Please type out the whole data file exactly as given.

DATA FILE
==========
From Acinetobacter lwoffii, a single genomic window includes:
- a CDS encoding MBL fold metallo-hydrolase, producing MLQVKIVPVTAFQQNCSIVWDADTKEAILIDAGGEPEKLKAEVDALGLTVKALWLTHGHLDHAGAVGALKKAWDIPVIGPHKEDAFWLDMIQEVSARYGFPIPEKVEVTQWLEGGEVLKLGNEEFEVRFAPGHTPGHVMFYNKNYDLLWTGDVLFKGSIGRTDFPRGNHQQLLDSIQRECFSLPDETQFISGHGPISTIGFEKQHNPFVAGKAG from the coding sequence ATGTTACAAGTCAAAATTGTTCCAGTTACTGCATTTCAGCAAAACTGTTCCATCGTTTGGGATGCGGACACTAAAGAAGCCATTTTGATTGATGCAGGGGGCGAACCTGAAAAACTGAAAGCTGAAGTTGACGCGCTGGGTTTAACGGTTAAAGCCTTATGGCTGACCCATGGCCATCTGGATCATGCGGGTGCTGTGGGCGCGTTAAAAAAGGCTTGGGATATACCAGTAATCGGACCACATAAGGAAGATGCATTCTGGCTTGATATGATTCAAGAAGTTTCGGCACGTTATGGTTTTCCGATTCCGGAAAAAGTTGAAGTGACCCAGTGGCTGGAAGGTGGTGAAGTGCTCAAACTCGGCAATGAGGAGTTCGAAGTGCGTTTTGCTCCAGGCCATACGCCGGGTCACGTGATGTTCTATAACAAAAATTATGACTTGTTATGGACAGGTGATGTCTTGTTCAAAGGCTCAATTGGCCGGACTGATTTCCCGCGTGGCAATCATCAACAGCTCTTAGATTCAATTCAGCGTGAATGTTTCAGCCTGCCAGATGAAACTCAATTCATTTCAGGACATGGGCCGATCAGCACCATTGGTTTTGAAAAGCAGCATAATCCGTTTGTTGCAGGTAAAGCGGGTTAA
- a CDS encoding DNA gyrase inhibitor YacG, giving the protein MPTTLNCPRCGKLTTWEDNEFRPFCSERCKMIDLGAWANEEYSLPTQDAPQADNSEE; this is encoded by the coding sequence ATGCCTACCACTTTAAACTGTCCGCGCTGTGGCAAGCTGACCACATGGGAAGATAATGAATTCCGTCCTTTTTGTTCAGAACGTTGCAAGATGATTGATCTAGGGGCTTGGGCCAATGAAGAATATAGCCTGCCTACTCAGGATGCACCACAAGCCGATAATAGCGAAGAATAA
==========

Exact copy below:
From Acinetobacter lwoffii, a single genomic window includes:
- a CDS encoding MBL fold metallo-hydrolase, producing MLQVKIVPVTAFQQNCSIVWDADTKEAILIDAGGEPEKLKAEVDALGLTVKALWLTHGHLDHAGAVGALKKAWDIPVIGPHKEDAFWLDMIQEVSARYGFPIPEKVEVTQWLEGGEVLKLGNEEFEVRFAPGHTPGHVMFYNKNYDLLWTGDVLFKGSIGRTDFPRGNHQQLLDSIQRECFSLPDETQFISGHGPISTIGFEKQHNPFVAGKAG from the coding sequence ATGTTACAAGTCAAAATTGTTCCAGTTACTGCATTTCAGCAAAACTGTTCCATCGTTTGGGATGCGGACACTAAAGAAGCCATTTTGATTGATGCAGGGGGCGAACCTGAAAAACTGAAAGCTGAAGTTGACGCGCTGGGTTTAACGGTTAAAGCCTTATGGCTGACCCATGGCCATCTGGATCATGCGGGTGCTGTGGGCGCGTTAAAAAAGGCTTGGGATATACCAGTAATCGGACCACATAAGGAAGATGCATTCTGGCTTGATATGATTCAAGAAGTTTCGGCACGTTATGGTTTTCCGATTCCGGAAAAAGTTGAAGTGACCCAGTGGCTGGAAGGTGGTGAAGTGCTCAAACTCGGCAATGAGGAGTTCGAAGTGCGTTTTGCTCCAGGCCATACGCCGGGTCACGTGATGTTCTATAACAAAAATTATGACTTGTTATGGACAGGTGATGTCTTGTTCAAAGGCTCAATTGGCCGGACTGATTTCCCGCGTGGCAATCATCAACAGCTCTTAGATTCAATTCAGCGTGAATGTTTCAGCCTGCCAGATGAAACTCAATTCATTTCAGGACATGGGCCGATCAGCACCATTGGTTTTGAAAAGCAGCATAATCCGTTTGTTGCAGGTAAAGCGGGTTAA
- a CDS encoding DNA gyrase inhibitor YacG, giving the protein MPTTLNCPRCGKLTTWEDNEFRPFCSERCKMIDLGAWANEEYSLPTQDAPQADNSEE; this is encoded by the coding sequence ATGCCTACCACTTTAAACTGTCCGCGCTGTGGCAAGCTGACCACATGGGAAGATAATGAATTCCGTCCTTTTTGTTCAGAACGTTGCAAGATGATTGATCTAGGGGCTTGGGCCAATGAAGAATATAGCCTGCCTACTCAGGATGCACCACAAGCCGATAATAGCGAAGAATAA